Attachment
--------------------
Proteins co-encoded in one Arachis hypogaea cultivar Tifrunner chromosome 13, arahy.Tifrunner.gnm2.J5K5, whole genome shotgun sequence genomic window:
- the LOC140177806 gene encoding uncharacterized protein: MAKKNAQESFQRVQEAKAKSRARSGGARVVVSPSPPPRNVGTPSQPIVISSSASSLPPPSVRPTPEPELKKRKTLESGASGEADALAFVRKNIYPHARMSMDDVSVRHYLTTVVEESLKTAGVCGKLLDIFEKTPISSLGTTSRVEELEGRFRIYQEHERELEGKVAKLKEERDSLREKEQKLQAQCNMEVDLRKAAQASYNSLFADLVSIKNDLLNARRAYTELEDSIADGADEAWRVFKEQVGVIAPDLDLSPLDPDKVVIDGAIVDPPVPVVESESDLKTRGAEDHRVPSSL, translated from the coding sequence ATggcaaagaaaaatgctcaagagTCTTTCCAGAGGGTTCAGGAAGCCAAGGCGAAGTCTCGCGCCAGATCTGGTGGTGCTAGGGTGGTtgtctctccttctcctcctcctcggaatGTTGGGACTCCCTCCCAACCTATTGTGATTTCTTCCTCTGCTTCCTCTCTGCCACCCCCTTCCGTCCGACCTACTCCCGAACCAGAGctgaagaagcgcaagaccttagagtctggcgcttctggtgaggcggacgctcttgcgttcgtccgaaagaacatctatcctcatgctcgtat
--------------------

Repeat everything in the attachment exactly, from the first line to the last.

Proteins co-encoded in one Arachis hypogaea cultivar Tifrunner chromosome 13, arahy.Tifrunner.gnm2.J5K5, whole genome shotgun sequence genomic window:
- the LOC140177806 gene encoding uncharacterized protein: MAKKNAQESFQRVQEAKAKSRARSGGARVVVSPSPPPRNVGTPSQPIVISSSASSLPPPSVRPTPEPELKKRKTLESGASGEADALAFVRKNIYPHARMSMDDVSVRHYLTTVVEESLKTAGVCGKLLDIFEKTPISSLGTTSRVEELEGRFRIYQEHERELEGKVAKLKEERDSLREKEQKLQAQCNMEVDLRKAAQASYNSLFADLVSIKNDLLNARRAYTELEDSIADGADEAWRVFKEQVGVIAPDLDLSPLDPDKVVIDGAIVDPPVPVVESESDLKTRGAEDHRVPSSL, translated from the coding sequence ATggcaaagaaaaatgctcaagagTCTTTCCAGAGGGTTCAGGAAGCCAAGGCGAAGTCTCGCGCCAGATCTGGTGGTGCTAGGGTGGTtgtctctccttctcctcctcctcggaatGTTGGGACTCCCTCCCAACCTATTGTGATTTCTTCCTCTGCTTCCTCTCTGCCACCCCCTTCCGTCCGACCTACTCCCGAACCAGAGctgaagaagcgcaagaccttagagtctggcgcttctggtgaggcggacgctcttgcgttcgtccgaaagaacatctatcctcatgctcgtat